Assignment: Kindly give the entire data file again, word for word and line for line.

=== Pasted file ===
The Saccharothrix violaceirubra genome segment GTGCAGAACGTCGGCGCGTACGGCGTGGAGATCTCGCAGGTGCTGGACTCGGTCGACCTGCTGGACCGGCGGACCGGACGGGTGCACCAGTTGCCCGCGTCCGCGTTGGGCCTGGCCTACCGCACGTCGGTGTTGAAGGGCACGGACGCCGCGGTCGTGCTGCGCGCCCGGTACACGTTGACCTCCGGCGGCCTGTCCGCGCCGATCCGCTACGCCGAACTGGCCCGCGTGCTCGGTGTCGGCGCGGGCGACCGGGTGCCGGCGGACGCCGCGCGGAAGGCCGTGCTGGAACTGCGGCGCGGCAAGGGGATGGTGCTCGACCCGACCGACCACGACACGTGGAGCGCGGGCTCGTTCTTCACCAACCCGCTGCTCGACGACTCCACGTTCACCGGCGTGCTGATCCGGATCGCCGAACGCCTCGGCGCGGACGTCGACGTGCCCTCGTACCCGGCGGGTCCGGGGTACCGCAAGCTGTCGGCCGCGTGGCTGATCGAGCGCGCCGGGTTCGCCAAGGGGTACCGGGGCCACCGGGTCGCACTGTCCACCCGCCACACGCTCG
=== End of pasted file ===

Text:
The Saccharothrix violaceirubra genome segment GTGCAGAACGTCGGCGCGTACGGCGTGGAGATCTCGCAGGTGCTGGACTCGGTCGACCTGCTGGACCGGCGGACCGGACGGGTGCACCAGTTGCCCGCGTCCGCGTTGGGCCTGGCCTACCGCACGTCGGTGTTGAAGGGCACGGACGCCGCGGTCGTGCTGCGCGCCCGGTACACGTTGACCTCCGGCGGCCTGTCCGCGCCGATCCGCTACGCCGAACTGGCCCGCGTGCTCGGTGTCGGCGCGGGCGACCGGGTGCCGGCGGACGCCGCGCGGAAGGCCGTGCTGGAACTGCGGCGCGGCAAGGGGATGGTGCTCGACCCGACCGACCACGACACGTGGAGCGCGGGCTCGTTCTTCACCAACCCGCTGCTCGACGACTCCACGTTCACCGGCGTGCTGATCCGGATCGCCGAACGCCTCGGCGCGGACGTCGACGTGCCCTCGTACCCGGCGGGTCCGGGGTACCGCAAGCTGTCGGCCGCGTGGCTGATCGAGCGCGCCGGGTTCGCCAAGGGGTACCGGGGCCACCGGGTCGCACTGTCCACCCGCCACACGCTCG